Parents like me who had kids before Snapchat, Instagram, Tumblr, YouTube, and even Facebook were a thing, have been caught with our pants down, so to speak. We are digital parenting pioneers: navigating new apps, deciphering text speak, misusing emojis, and certainly embarrassing our kids as we muddle through a world that switched from analog to digital in the blink of an eye.
We asked our friends in the tech industry to share with parents the gift of knowledge this holiday season. Find out what experts from some of the top tech companies and organizations want parents to know about Internet safety.
If your child is allowed Internet access, ongoing dialogue for education and skill building is a must.If we want healthy kids, we have to create the space for the connection to happen. That means putting down our screens, sharing hugs and laughs, and teaching information and resiliency skills along the way.
Research from the Family Online Safety Institute examines the amount of information parents are sharing online about their families.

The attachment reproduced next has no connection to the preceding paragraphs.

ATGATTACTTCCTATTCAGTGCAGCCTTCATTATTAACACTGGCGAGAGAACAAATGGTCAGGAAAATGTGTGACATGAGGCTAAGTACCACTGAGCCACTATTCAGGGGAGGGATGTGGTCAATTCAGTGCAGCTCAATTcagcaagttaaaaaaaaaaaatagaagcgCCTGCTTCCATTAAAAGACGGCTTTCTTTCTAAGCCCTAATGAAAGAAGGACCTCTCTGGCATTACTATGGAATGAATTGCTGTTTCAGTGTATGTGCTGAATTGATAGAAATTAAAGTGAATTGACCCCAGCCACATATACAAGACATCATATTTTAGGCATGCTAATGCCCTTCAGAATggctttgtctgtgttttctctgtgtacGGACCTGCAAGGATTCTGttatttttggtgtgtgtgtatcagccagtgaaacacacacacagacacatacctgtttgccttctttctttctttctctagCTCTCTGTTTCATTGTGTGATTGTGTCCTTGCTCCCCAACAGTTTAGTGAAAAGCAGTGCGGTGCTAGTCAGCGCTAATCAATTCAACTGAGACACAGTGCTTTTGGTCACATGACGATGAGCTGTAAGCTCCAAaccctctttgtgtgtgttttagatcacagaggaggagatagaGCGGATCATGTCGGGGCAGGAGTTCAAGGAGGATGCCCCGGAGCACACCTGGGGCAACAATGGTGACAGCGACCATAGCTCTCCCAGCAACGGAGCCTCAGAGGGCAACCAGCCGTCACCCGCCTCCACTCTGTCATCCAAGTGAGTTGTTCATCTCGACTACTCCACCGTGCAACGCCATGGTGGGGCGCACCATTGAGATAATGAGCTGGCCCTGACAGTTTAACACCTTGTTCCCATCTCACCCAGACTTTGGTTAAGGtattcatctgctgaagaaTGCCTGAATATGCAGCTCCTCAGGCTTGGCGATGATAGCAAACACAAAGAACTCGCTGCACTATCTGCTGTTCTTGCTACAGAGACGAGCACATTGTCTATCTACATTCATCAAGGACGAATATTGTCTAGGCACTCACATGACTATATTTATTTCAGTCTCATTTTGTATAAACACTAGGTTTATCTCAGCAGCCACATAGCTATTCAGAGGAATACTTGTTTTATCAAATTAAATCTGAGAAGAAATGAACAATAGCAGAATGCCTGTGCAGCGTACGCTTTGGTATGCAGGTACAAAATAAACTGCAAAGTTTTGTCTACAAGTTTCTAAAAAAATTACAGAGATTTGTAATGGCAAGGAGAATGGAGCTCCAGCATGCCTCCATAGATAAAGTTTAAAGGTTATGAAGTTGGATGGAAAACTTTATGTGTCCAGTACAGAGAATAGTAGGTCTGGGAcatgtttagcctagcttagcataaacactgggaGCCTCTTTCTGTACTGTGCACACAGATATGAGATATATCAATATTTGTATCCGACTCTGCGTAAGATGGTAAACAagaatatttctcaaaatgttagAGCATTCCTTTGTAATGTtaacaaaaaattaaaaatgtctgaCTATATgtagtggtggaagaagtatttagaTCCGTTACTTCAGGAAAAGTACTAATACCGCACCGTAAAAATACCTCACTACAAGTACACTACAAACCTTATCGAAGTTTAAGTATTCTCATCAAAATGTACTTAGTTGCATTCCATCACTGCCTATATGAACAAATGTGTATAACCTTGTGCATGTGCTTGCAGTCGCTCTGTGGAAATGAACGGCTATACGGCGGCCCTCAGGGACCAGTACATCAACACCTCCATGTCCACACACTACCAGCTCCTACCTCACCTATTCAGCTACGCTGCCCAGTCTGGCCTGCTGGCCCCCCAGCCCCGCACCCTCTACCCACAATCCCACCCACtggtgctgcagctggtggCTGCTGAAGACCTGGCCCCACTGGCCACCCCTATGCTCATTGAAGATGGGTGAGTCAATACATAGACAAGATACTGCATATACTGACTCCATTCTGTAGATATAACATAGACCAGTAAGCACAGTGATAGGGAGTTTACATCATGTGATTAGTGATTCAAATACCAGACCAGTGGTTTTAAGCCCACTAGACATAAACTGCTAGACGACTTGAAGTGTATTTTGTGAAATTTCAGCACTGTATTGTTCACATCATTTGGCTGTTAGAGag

While there seems to be an app for nearly everything in life, there isn’t one to help our children and teens act ethically online. Learn how we can empower them to create a positive online experience.
Do you know how easy it is to find certain information about you or your computer online? Do your kids know? It's easier than you might think. Here are 5 important tips to help protect you and your devices online.
Cyberbullying causes longterm suffering and pain, consider the possible consequences of posting a hurtful message before posting that message.
We are the first generation to raise children who have online access from the time they can walk, shouldn’t we be teaching them how to participate in an online society with respect for others?
Media Literacy Week is designed to bring attention and visibility to media literacy education in the United States.